I think having been raised mainly during our
country’s seventies period of civil disobedience,
fighting for civil and women’s rights, I tend to
question authority. Having spent some time in my
life, generally acting like a ‘hippie,’ I tend to
not do well under authoritative bosses.
Our boss, held a big meeting about safety last week.
We convened in the largest ‘conference’ room with
both heavy bulk and the bin order fillers together.
This is rare, since we all have divergent focuses
and different ‘dangers’ attached to our jobs. We
also, traditionally during the past five years of
my employment, been ‘at odds’ with one another.
My safety concerns are protecting my body from
lifting and pushing hampers on lines or pushing
a cart filled with hampers. I also am not too
crazy when they stock things far above my head
that are heavier than ten pounds. I am fine,
using my ‘lifting pose’ with my legs apart and
using their muscles to heave fifty pounds up
onto the rollers or onto a cart, from waist-high
shelving or lower.
As we entered the room, we had lined up, written our
names on lined sheets with complicated information
that I noticed some of the employees needed to check
their name tags for. Two forms of identification,
which include a four digit number, mine is easy to
remember: 2347 and then, a longer ‘code’ which is
367650. The second one, sometimes with six numbers
catches some of our simpler minded people or older
ones. That ‘job’ completed, we sat on metal folding
chairs with a pencil and a ditto. Some use their legs
to answer the questions before we even watch any type
of movie. I laughed and elbowed my friend, Tammy,
because as soon as the lights went out, one of the
older guys leaned back and fell promptly asleep!
His name is Vincent and I always call him, “Vince”
or his whole name, but there are some who call him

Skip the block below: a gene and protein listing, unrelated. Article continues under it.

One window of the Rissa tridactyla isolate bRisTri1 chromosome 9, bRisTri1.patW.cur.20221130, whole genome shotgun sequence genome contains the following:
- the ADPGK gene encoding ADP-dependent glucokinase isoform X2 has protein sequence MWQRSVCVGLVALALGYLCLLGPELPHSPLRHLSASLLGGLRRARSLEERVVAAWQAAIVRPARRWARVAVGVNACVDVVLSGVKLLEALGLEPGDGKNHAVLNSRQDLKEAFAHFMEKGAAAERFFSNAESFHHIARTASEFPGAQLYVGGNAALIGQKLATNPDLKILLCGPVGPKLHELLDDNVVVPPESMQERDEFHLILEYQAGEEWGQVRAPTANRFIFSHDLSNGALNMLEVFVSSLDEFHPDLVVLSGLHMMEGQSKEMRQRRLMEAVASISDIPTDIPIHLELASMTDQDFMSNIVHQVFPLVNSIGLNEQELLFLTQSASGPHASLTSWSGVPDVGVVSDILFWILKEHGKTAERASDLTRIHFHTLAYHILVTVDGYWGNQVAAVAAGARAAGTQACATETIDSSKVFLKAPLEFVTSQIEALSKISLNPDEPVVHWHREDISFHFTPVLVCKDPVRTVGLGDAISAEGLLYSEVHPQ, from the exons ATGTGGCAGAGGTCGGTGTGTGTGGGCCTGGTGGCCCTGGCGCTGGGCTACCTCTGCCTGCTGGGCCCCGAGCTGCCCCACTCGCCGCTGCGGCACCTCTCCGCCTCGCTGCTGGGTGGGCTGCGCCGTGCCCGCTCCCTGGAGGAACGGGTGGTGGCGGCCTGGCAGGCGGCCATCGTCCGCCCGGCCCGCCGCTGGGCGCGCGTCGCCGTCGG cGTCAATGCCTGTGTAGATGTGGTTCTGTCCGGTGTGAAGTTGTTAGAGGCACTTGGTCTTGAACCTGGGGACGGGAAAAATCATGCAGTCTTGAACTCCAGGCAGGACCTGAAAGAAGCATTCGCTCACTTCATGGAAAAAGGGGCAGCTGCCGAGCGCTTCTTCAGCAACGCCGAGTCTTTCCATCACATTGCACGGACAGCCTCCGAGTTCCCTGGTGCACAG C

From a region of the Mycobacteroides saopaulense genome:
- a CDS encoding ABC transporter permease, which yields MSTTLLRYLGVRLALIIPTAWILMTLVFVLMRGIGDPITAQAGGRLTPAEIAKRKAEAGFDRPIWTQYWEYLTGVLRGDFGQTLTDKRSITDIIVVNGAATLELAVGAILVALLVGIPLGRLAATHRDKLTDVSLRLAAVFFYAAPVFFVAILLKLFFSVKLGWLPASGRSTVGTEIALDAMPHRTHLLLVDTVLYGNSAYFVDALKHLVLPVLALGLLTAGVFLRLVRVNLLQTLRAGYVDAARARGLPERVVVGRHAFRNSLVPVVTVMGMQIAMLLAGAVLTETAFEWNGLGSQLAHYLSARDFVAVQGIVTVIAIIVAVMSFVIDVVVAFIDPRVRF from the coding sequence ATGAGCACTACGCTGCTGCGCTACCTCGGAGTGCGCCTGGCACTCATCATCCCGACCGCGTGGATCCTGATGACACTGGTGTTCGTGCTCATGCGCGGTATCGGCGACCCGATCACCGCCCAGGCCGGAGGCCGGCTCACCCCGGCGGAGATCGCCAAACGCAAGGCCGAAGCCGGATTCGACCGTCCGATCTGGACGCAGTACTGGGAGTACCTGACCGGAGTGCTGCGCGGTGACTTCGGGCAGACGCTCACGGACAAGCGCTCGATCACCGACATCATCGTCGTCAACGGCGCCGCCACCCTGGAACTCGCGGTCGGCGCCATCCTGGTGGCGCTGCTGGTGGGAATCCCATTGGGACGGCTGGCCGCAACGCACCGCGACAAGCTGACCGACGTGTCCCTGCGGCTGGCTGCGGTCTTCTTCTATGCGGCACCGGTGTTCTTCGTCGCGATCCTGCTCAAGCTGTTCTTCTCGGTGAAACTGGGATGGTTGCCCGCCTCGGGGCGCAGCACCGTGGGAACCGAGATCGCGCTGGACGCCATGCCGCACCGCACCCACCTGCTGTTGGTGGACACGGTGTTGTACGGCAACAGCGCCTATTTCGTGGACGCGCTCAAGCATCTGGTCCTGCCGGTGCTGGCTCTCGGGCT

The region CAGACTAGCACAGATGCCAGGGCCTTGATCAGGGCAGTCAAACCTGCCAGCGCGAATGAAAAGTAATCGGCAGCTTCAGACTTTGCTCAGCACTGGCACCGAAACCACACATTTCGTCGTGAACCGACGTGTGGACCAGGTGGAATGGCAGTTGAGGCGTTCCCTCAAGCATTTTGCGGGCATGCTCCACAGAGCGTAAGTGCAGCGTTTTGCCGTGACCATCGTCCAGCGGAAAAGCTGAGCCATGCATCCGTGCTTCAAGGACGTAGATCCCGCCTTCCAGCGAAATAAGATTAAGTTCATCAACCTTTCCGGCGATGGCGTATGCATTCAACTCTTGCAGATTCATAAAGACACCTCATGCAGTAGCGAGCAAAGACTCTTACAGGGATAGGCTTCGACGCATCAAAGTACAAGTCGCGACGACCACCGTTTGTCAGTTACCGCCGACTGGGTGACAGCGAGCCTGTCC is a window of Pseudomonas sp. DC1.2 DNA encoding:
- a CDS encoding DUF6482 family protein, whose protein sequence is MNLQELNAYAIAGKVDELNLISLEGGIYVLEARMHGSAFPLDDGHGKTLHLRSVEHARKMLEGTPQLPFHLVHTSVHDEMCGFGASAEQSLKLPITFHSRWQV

“Vinnie” which always makes me giggle, thinking of
Vinnie Barbarino. Yes, that tells you what kind
of silly stuff I used to watch; “Welcome Back,
Kotter.” (John Travolta was cute in those days!)
That made me ‘wax nostalgic,’ for a few moments.
Nothing like the lights going out, to get you
Then, the different crises situations were played
out, like if someone would somehow pass the guards
and have a weapon, what we were supposed to do.
Then, if someone’s mood or attitude had recently
changed, we were told to mention this to our
supervisor, as this is “suspicious behavior.”
Anyway, you can imagine the variety of about 35
minutes of such situational choices and procedures
were shown in this safety movie to us.
When we were finished, there was time to fill out
and complete your questionnaire. Our boss asked us
if we had any concerns or safety issues.
Since practically everyone likes to take time away
from work, a deluge of inane comments and questions
began. I raised my hand, since one of the examples
given of “terrorism” was for an infiltrator, within
the work force, to get in an area where combustibles
were stored. Possibly then, due to anger or depression,
catch the explosive materials on fire.
I had a question,
“Why has there been a black garbage bag covering our
exit sign in the ‘bomb shelter?’
(This is the all concrete room, where pallet riders
pick up cases of aerosol paints and other flammable
car products below where I sometimes am placed. This